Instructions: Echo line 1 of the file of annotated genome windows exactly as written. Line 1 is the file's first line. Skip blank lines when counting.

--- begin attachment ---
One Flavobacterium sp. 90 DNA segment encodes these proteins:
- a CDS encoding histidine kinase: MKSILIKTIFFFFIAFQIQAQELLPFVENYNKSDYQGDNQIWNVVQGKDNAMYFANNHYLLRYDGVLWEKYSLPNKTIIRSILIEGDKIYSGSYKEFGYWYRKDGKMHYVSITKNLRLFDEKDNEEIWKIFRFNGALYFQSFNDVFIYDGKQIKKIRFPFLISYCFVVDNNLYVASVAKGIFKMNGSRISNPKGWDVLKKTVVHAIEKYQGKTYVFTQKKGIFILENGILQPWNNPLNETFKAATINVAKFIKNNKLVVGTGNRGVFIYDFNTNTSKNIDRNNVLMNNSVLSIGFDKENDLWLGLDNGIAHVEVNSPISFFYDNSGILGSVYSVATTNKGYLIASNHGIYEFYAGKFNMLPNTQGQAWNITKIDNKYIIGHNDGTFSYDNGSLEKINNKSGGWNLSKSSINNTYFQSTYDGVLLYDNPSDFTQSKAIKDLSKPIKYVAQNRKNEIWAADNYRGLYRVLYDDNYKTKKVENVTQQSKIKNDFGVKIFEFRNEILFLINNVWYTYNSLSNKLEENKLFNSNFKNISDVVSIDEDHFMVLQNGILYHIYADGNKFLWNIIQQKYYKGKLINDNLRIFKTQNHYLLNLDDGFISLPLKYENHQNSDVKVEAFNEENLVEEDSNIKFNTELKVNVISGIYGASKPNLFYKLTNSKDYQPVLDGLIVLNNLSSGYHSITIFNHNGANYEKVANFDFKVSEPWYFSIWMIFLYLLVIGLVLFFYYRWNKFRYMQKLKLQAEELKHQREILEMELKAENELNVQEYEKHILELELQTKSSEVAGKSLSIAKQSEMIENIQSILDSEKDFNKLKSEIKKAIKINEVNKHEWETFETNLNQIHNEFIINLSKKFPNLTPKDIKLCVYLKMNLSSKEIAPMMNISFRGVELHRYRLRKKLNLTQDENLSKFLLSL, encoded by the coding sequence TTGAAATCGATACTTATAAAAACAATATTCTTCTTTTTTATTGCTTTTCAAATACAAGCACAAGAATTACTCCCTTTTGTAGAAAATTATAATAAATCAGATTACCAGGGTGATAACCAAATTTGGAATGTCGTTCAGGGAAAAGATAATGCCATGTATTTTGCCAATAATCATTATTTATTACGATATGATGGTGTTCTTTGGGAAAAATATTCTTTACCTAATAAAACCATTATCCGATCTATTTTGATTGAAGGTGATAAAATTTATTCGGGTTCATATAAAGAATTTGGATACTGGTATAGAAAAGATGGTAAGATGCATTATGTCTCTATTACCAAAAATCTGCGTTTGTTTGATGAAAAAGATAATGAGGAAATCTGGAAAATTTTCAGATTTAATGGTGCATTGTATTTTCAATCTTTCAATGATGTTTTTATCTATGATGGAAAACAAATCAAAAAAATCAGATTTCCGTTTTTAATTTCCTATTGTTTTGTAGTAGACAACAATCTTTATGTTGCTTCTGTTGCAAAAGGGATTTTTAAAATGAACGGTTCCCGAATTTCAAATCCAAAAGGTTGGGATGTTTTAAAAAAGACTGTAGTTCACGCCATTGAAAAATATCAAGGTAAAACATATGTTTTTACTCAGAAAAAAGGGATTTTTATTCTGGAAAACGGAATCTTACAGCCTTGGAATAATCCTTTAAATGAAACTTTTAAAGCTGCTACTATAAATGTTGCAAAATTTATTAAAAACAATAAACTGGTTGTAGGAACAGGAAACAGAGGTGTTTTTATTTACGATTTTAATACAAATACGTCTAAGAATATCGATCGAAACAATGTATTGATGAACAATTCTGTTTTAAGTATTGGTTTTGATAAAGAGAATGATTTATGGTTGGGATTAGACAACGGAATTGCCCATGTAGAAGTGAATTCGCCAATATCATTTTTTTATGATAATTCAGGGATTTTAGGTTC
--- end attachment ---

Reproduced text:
One Flavobacterium sp. 90 DNA segment encodes these proteins: